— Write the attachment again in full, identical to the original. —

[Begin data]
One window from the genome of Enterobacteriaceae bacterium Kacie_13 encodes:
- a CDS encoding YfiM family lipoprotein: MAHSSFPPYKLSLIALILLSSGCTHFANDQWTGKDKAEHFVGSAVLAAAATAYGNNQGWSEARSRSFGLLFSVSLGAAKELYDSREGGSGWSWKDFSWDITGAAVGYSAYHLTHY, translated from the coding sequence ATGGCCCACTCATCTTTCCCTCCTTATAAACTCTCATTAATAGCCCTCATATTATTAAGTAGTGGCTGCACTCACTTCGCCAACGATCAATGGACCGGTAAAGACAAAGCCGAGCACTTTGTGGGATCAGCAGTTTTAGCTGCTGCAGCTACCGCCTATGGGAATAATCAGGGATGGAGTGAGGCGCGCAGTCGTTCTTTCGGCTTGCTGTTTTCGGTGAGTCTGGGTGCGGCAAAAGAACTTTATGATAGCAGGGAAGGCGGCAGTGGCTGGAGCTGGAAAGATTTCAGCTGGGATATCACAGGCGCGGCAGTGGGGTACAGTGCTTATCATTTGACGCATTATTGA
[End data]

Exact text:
One window from the genome of Enterobacteriaceae bacterium Kacie_13 encodes:
- a CDS encoding YfiM family lipoprotein: MAHSSFPPYKLSLIALILLSSGCTHFANDQWTGKDKAEHFVGSAVLAAAATAYGNNQGWSEARSRSFGLLFSVSLGAAKELYDSREGGSGWSWKDFSWDITGAAVGYSAYHLTHY, translated from the coding sequence ATGGCCCACTCATCTTTCCCTCCTTATAAACTCTCATTAATAGCCCTCATATTATTAAGTAGTGGCTGCACTCACTTCGCCAACGATCAATGGACCGGTAAAGACAAAGCCGAGCACTTTGTGGGATCAGCAGTTTTAGCTGCTGCAGCTACCGCCTATGGGAATAATCAGGGATGGAGTGAGGCGCGCAGTCGTTCTTTCGGCTTGCTGTTTTCGGTGAGTCTGGGTGCGGCAAAAGAACTTTATGATAGCAGGGAAGGCGGCAGTGGCTGGAGCTGGAAAGATTTCAGCTGGGATATCACAGGCGCGGCAGTGGGGTACAGTGCTTATCATTTGACGCATTATTGA